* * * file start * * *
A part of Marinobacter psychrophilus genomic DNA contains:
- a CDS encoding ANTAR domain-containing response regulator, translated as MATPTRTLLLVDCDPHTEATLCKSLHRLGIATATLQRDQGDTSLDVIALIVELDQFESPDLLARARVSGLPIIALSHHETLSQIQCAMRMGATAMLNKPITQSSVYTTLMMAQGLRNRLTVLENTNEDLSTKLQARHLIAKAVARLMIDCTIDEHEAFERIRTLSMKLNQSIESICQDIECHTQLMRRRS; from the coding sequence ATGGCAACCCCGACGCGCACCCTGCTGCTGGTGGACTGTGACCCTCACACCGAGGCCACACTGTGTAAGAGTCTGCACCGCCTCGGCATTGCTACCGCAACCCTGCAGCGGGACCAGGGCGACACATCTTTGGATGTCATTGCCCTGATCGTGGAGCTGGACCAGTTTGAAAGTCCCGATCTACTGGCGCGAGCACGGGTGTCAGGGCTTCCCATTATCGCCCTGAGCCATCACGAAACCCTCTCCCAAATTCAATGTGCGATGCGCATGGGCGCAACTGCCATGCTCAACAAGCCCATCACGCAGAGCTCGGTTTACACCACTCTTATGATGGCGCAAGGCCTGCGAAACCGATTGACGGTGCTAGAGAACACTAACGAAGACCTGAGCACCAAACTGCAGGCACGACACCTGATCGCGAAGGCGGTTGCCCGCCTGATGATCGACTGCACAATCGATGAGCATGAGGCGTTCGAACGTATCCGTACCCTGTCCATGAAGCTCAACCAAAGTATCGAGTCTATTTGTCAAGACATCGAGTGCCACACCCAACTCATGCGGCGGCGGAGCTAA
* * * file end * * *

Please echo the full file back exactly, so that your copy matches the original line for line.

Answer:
A part of Marinobacter psychrophilus genomic DNA contains:
- a CDS encoding ANTAR domain-containing response regulator, translated as MATPTRTLLLVDCDPHTEATLCKSLHRLGIATATLQRDQGDTSLDVIALIVELDQFESPDLLARARVSGLPIIALSHHETLSQIQCAMRMGATAMLNKPITQSSVYTTLMMAQGLRNRLTVLENTNEDLSTKLQARHLIAKAVARLMIDCTIDEHEAFERIRTLSMKLNQSIESICQDIECHTQLMRRRS; from the coding sequence ATGGCAACCCCGACGCGCACCCTGCTGCTGGTGGACTGTGACCCTCACACCGAGGCCACACTGTGTAAGAGTCTGCACCGCCTCGGCATTGCTACCGCAACCCTGCAGCGGGACCAGGGCGACACATCTTTGGATGTCATTGCCCTGATCGTGGAGCTGGACCAGTTTGAAAGTCCCGATCTACTGGCGCGAGCACGGGTGTCAGGGCTTCCCATTATCGCCCTGAGCCATCACGAAACCCTCTCCCAAATTCAATGTGCGATGCGCATGGGCGCAACTGCCATGCTCAACAAGCCCATCACGCAGAGCTCGGTTTACACCACTCTTATGATGGCGCAAGGCCTGCGAAACCGATTGACGGTGCTAGAGAACACTAACGAAGACCTGAGCACCAAACTGCAGGCACGACACCTGATCGCGAAGGCGGTTGCCCGCCTGATGATCGACTGCACAATCGATGAGCATGAGGCGTTCGAACGTATCCGTACCCTGTCCATGAAGCTCAACCAAAGTATCGAGTCTATTTGTCAAGACATCGAGTGCCACACCCAACTCATGCGGCGGCGGAGCTAA